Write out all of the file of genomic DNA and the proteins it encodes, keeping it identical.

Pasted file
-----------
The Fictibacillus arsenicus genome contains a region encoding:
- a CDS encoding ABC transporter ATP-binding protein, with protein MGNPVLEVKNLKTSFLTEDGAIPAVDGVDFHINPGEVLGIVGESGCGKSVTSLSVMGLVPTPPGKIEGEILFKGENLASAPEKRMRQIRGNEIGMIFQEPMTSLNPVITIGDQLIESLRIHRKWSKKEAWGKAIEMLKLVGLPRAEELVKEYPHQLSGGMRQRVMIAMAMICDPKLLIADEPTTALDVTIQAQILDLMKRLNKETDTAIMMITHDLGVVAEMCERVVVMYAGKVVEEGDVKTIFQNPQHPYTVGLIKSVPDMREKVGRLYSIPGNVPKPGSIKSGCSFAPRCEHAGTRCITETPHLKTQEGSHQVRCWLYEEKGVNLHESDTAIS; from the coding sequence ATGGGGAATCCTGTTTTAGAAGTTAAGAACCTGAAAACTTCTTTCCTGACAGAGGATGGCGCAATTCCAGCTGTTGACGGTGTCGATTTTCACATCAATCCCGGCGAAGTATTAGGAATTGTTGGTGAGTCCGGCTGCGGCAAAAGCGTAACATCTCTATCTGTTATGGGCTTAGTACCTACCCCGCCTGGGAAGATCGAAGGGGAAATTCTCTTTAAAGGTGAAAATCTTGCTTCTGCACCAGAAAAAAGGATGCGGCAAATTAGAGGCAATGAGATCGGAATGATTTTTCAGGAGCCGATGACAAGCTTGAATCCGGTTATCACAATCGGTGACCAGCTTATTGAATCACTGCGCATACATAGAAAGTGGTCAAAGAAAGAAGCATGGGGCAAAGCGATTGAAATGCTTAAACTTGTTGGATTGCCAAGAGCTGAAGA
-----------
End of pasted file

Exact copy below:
The Fictibacillus arsenicus genome contains a region encoding:
- a CDS encoding ABC transporter ATP-binding protein, with protein MGNPVLEVKNLKTSFLTEDGAIPAVDGVDFHINPGEVLGIVGESGCGKSVTSLSVMGLVPTPPGKIEGEILFKGENLASAPEKRMRQIRGNEIGMIFQEPMTSLNPVITIGDQLIESLRIHRKWSKKEAWGKAIEMLKLVGLPRAEELVKEYPHQLSGGMRQRVMIAMAMICDPKLLIADEPTTALDVTIQAQILDLMKRLNKETDTAIMMITHDLGVVAEMCERVVVMYAGKVVEEGDVKTIFQNPQHPYTVGLIKSVPDMREKVGRLYSIPGNVPKPGSIKSGCSFAPRCEHAGTRCITETPHLKTQEGSHQVRCWLYEEKGVNLHESDTAIS; from the coding sequence ATGGGGAATCCTGTTTTAGAAGTTAAGAACCTGAAAACTTCTTTCCTGACAGAGGATGGCGCAATTCCAGCTGTTGACGGTGTCGATTTTCACATCAATCCCGGCGAAGTATTAGGAATTGTTGGTGAGTCCGGCTGCGGCAAAAGCGTAACATCTCTATCTGTTATGGGCTTAGTACCTACCCCGCCTGGGAAGATCGAAGGGGAAATTCTCTTTAAAGGTGAAAATCTTGCTTCTGCACCAGAAAAAAGGATGCGGCAAATTAGAGGCAATGAGATCGGAATGATTTTTCAGGAGCCGATGACAAGCTTGAATCCGGTTATCACAATCGGTGACCAGCTTATTGAATCACTGCGCATACATAGAAAGTGGTCAAAGAAAGAAGCATGGGGCAAAGCGATTGAAATGCTTAAACTTGTTGGATTGCCAAGAGCTGAAGA